Alliums for January: sow scallions, cipollini, shallots

Clumps of scallion transplants in a plug flat, ready to transplant.
Photo Pam Dawling

Plant scallions, shallots, cipollini mini-onions, small potato onions

In January, one of the first crops we sow is scallions for transplant. We sow in 200-cell plug flats, on January 17, aiming to get 4-6 seeds per cell. It takes 4 gm of seed for 200 cells. We transplant these clumps on March 21, with 3″ (7 cm) space between plugs. We need about 50 row feet (15 m) This grows us scallions already in bunches, and makes excellent use of the space. We make a second sowing of the same size on February 17 and transplant April 14. We also grow scallions in the hoophouse in winter.

French Red Shallot bulbs. Photo Raddysh Acorn

 Plant shallot bulbs January-February, if you haven’t done so before the winter.

Between late January and mid-February, sow shallot seeds. Transplant in late March. Shallots from seed will be ready for harvest 7/4-7/30, about a month later than harvests from replanted bulbs.

Cipollini, Mini-onions, Pickling Onions

Like bulb onions and scallions, cipollini are a biennial crop grown as an annual (A. cepa var. cepa). They are small bulb onions used whole for kebabs, pickles, casseroles, and stews. Depending on your latitude and the variety’s adaptation, these will provide bulbs from the size of large cherries to ping-pong balls. They tend to dry down nicely and store well. White varieties get sunburn here. Red Marble is good, stores well. Purplette doesn’t store well.

Mini-onions are viewed as a gourmet item, so the prices you can get may justify giving them greenhouse bench space, or even growing space in a hoophouse. We can grow these outdoors from seed sown 1/17-1/25, transplanting 3/10-3/21, leading to harvest 7/1-7/17.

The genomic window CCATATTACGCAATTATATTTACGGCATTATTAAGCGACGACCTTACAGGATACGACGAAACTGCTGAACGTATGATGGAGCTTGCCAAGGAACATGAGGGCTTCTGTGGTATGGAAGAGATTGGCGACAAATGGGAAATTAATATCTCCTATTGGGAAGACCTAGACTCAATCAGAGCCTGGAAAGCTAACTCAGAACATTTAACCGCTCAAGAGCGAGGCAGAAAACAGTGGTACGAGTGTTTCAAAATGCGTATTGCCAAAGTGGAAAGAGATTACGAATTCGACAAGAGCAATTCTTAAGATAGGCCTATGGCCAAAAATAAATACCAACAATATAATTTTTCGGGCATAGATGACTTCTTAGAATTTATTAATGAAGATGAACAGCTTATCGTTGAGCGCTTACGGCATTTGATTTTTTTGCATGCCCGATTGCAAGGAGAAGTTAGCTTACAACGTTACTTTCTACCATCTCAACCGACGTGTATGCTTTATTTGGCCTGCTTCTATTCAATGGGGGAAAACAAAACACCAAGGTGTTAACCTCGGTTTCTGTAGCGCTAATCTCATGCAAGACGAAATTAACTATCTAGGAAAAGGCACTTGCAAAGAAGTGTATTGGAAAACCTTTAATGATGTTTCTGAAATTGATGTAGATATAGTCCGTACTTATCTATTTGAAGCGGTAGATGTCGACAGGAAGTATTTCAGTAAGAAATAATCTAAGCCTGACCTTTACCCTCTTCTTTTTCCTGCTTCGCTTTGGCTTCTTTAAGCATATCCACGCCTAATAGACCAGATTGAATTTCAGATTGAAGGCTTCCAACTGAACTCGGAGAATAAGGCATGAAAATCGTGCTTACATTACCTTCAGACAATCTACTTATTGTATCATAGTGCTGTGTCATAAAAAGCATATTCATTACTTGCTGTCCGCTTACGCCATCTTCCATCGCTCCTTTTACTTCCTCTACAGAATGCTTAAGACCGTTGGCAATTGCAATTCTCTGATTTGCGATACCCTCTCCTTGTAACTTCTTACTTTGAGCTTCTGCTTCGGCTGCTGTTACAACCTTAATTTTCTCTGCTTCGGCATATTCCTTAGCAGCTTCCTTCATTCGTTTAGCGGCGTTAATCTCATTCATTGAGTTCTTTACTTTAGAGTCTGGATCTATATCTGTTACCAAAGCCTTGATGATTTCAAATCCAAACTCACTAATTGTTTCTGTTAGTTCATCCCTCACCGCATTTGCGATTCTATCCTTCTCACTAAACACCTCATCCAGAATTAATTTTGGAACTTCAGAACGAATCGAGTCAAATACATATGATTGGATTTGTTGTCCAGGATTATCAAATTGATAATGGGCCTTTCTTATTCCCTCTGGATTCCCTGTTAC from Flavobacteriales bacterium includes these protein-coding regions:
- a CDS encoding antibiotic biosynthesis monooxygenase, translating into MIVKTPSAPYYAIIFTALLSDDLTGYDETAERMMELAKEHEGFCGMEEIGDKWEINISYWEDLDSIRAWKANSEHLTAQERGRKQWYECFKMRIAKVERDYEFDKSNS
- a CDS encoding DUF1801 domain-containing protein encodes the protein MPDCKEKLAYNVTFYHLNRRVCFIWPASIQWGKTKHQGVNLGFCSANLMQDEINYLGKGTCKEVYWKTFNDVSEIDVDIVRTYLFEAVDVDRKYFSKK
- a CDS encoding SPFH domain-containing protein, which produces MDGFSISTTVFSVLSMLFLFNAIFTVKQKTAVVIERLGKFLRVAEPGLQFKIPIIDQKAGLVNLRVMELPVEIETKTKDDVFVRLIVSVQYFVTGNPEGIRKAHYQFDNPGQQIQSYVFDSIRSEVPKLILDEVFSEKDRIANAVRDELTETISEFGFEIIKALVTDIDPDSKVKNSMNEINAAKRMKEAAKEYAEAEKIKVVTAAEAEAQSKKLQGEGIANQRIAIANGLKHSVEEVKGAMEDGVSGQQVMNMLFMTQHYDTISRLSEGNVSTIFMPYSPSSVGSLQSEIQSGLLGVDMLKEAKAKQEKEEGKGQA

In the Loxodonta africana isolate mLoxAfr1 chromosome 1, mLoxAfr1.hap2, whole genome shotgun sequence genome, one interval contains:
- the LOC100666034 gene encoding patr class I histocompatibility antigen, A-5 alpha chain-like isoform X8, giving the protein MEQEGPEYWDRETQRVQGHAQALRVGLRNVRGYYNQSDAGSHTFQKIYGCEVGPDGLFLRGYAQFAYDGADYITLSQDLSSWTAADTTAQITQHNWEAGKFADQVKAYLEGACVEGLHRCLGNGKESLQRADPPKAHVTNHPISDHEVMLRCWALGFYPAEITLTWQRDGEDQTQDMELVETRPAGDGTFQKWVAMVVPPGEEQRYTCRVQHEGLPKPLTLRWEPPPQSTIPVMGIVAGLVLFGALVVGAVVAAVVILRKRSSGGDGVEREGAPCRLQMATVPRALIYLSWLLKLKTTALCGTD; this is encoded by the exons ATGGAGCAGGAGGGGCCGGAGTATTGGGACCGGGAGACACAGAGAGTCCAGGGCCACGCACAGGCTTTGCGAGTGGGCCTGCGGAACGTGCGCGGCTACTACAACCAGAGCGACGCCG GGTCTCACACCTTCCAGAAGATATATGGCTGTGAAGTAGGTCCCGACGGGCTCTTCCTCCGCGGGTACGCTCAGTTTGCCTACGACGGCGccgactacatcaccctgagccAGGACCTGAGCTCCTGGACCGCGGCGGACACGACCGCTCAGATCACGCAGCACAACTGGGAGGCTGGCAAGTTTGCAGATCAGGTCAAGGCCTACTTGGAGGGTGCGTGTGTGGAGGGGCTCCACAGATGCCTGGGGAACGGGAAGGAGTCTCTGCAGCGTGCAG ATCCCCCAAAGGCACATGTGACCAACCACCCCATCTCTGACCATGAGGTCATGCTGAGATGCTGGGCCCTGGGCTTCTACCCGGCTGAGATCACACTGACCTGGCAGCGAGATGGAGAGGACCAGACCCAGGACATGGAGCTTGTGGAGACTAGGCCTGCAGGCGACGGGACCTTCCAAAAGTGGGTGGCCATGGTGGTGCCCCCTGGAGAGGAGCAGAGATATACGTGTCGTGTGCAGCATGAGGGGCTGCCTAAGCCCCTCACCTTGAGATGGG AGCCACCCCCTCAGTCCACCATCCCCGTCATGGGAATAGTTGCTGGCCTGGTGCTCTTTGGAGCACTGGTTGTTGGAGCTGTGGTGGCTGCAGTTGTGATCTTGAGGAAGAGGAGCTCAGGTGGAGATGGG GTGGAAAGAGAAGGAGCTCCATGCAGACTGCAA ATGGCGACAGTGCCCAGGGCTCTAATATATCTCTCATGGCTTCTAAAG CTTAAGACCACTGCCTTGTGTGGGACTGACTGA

Red Marble cipollini.
Photo Fedco Seeds

Small potato onions

In late January, plant small potato onions (smaller than 1.5″/4 cm) late January as soon as the ground can be worked. Or early February, if January is not possible. See Alliums for December for planting medium-sized bulbs, Alliums for September for information on planting the large ones. In order to make January planting possible, we prepare the bed for the small potato onions in the late fall and cover it with mulch for the winter. In late January or early February, we remove the mulch, make 4 deep furrows, plant the small onions (<1½”, 4 cm) on 4″ (10 cm) centers, cover with ½”-1″ (1-3 cm) soil, tamp down, and replace 4″-8″ (10-20 cm) of mulch. Label and write down how much seed was used. Eat any leftovers or give them to a friend. For 360′ (111 m) at 4″ (10 cm), we need 1080 bulbs plus 20% spare. (Approx 1300 bulbs). 425 bulbs = 18-20lbs (8-9 kg), 1lb (500 gm) =20-33 bulbs.

Harvesting and Eating

Eat onions and garlic from storage, including bulbils from Egyptian onions if you stored those.

You can enjoy eating Perennial leeks as leeks, September to February. See Alliums for December

If still green and visible, you can eat leaves of Egyptian onions and perennial leeks, September to April.

This is the time to enjoy winter leeks. We try to grow enough to supply 1 bed (720 leeks) each month, December to February

Other Allium Tasks

How to harvest and trim leeks.

Use a sturdy digging fork to harvest leeks.
Photo Pam Dawling